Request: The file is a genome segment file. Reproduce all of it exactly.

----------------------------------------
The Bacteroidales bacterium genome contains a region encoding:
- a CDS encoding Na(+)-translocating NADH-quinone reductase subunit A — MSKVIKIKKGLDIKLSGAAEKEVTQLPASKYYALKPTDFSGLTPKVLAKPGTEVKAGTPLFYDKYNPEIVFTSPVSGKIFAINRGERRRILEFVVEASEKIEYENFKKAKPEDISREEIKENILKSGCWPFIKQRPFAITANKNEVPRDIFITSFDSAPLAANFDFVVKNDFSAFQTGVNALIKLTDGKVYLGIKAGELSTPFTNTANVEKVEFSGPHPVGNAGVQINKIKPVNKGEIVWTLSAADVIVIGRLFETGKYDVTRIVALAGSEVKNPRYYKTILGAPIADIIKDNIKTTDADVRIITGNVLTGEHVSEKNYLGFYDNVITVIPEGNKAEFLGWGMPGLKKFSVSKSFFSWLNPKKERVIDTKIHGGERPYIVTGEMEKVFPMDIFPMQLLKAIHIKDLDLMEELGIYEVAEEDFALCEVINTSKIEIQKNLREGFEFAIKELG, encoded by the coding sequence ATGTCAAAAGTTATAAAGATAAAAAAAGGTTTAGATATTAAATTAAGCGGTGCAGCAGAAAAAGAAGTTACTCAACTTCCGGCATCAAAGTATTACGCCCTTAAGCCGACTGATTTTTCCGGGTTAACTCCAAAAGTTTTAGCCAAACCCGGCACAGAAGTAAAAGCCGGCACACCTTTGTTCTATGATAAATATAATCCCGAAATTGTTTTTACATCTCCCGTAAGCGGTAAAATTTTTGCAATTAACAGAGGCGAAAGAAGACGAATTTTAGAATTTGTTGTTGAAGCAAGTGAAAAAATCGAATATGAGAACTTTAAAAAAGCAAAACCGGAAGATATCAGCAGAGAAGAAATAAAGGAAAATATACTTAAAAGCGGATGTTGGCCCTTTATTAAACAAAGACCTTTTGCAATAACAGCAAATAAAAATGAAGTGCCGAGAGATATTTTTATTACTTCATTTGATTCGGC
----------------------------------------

The Bacteroidales bacterium genome contains a region encoding:
- a CDS encoding Na(+)-translocating NADH-quinone reductase subunit A — MSKVIKIKKGLDIKLSGAAEKEVTQLPASKYYALKPTDFSGLTPKVLAKPGTEVKAGTPLFYDKYNPEIVFTSPVSGKIFAINRGERRRILEFVVEASEKIEYENFKKAKPEDISREEIKENILKSGCWPFIKQRPFAITANKNEVPRDIFITSFDSAPLAANFDFVVKNDFSAFQTGVNALIKLTDGKVYLGIKAGELSTPFTNTANVEKVEFSGPHPVGNAGVQINKIKPVNKGEIVWTLSAADVIVIGRLFETGKYDVTRIVALAGSEVKNPRYYKTILGAPIADIIKDNIKTTDADVRIITGNVLTGEHVSEKNYLGFYDNVITVIPEGNKAEFLGWGMPGLKKFSVSKSFFSWLNPKKERVIDTKIHGGERPYIVTGEMEKVFPMDIFPMQLLKAIHIKDLDLMEELGIYEVAEEDFALCEVINTSKIEIQKNLREGFEFAIKELG, encoded by the coding sequence ATGTCAAAAGTTATAAAGATAAAAAAAGGTTTAGATATTAAATTAAGCGGTGCAGCAGAAAAAGAAGTTACTCAACTTCCGGCATCAAAGTATTACGCCCTTAAGCCGACTGATTTTTCCGGGTTAACTCCAAAAGTTTTAGCCAAACCCGGCACAGAAGTAAAAGCCGGCACACCTTTGTTCTATGATAAATATAATCCCGAAATTGTTTTTACATCTCCCGTAAGCGGTAAAATTTTTGCAATTAACAGAGGCGAAAGAAGACGAATTTTAGAATTTGTTGTTGAAGCAAGTGAAAAAATCGAATATGAGAACTTTAAAAAAGCAAAACCGGAAGATATCAGCAGAGAAGAAATAAAGGAAAATATACTTAAAAGCGGATGTTGGCCCTTTATTAAACAAAGACCTTTTGCAATAACAGCAAATAAAAATGAAGTGCCGAGAGATATTTTTATTACTTCATTTGATTCGGC